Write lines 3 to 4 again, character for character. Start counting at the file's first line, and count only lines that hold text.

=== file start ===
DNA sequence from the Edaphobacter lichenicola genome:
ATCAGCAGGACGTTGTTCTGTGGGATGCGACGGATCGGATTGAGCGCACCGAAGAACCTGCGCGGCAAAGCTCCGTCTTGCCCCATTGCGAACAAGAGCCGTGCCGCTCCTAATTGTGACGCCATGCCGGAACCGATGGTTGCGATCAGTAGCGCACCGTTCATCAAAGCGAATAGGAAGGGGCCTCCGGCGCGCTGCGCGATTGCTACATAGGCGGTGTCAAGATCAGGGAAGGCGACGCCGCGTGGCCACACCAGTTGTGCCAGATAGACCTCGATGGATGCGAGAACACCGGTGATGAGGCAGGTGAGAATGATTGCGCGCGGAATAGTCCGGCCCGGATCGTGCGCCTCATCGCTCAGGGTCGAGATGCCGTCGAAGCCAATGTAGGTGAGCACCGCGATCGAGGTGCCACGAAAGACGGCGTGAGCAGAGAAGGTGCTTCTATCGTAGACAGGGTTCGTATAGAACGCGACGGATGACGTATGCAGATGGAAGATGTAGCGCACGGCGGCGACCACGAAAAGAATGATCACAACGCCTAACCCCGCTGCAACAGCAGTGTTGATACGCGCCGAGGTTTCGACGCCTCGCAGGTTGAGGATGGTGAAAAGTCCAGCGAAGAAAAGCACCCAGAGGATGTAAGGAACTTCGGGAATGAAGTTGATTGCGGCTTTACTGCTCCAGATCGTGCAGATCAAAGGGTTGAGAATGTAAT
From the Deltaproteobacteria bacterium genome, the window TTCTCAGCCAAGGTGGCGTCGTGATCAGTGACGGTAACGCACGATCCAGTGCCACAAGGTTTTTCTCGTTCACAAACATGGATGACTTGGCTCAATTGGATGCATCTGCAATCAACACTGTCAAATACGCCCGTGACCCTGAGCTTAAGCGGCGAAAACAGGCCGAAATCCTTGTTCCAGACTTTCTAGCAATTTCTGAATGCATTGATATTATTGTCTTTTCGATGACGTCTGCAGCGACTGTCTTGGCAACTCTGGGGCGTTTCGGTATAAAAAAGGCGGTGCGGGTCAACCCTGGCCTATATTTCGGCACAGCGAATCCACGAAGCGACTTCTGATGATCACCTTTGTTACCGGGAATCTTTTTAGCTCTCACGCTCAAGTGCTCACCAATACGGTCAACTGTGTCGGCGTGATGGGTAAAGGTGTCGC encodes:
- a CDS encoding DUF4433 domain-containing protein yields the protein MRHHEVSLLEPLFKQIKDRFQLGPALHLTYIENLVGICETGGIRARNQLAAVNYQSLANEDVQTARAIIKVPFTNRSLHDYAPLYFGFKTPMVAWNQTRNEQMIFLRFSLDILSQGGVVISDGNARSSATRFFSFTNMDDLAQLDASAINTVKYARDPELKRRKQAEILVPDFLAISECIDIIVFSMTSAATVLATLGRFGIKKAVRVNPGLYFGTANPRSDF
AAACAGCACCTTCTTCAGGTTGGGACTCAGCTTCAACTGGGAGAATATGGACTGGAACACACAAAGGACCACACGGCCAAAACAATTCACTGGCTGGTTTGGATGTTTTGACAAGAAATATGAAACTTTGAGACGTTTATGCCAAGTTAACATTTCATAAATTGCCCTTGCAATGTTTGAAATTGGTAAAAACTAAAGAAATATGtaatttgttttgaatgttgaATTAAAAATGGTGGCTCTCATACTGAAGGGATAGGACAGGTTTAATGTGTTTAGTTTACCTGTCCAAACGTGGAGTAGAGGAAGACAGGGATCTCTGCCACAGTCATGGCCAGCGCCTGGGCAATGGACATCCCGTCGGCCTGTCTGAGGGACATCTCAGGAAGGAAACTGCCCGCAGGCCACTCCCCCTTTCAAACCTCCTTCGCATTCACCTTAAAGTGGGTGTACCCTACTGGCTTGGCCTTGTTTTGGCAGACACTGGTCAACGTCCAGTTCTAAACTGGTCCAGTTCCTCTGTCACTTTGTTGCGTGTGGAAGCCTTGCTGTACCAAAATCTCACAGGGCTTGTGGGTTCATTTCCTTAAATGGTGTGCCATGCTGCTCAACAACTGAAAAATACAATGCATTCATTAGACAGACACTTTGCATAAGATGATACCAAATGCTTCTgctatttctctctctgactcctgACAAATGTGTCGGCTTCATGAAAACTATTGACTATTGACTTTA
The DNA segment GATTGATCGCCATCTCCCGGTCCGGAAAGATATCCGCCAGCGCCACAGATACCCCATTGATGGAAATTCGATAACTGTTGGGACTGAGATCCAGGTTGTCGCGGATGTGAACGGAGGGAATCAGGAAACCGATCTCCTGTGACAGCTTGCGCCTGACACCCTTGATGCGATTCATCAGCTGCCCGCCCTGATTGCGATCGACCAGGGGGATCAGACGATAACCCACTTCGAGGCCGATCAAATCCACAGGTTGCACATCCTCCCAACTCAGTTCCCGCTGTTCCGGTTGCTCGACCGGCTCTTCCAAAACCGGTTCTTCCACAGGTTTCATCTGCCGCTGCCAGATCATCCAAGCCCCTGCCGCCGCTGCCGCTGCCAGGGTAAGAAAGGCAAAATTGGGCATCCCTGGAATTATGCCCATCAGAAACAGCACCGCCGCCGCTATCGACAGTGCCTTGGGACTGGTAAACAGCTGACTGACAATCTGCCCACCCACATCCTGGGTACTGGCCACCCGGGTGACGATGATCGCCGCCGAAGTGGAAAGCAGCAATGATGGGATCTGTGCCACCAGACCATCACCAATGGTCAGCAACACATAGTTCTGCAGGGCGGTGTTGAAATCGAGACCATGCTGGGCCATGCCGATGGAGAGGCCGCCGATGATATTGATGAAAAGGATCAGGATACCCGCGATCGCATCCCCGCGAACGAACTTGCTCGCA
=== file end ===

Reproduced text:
From the Deltaproteobacteria bacterium genome, the window TTCTCAGCCAAGGTGGCGTCGTGATCAGTGACGGTAACGCACGATCCAGTGCCACAAGGTTTTTCTCGTTCACAAACATGGATGACTTGGCTCAATTGGATGCATCTGCAATCAACACTGTCAAATACGCCCGTGACCCTGAGCTTAAGCGGCGAAAACAGGCCGAAATCCTTGTTCCAGACTTTCTAGCAATTTCTGAATGCATTGATATTATTGTCTTTTCGATGACGTCTGCAGCGACTGTCTTGGCAACTCTGGGGCGTTTCGGTATAAAAAAGGCGGTGCGGGTCAACCCTGGCCTATATTTCGGCACAGCGAATCCACGAAGCGACTTCTGATGATCACCTTTGTTACCGGGAATCTTTTTAGCTCTCACGCTCAAGTGCTCACCAATACGGTCAACTGTGTCGGCGTGATGGGTAAAGGTGTCGC encodes:
- a CDS encoding DUF4433 domain-containing protein yields the protein MRHHEVSLLEPLFKQIKDRFQLGPALHLTYIENLVGICETGGIRARNQLAAVNYQSLANEDVQTARAIIKVPFTNRSLHDYAPLYFGFKTPMVAWNQTRNEQMIFLRFSLDILSQGGVVISDGNARSSATRFFSFTNMDDLAQLDASAINTVKYARDPELKRRKQAEILVPDFLAISECIDIIVFSMTSAATVLATLGRFGIKKAVRVNPGLYFGTANPRSDF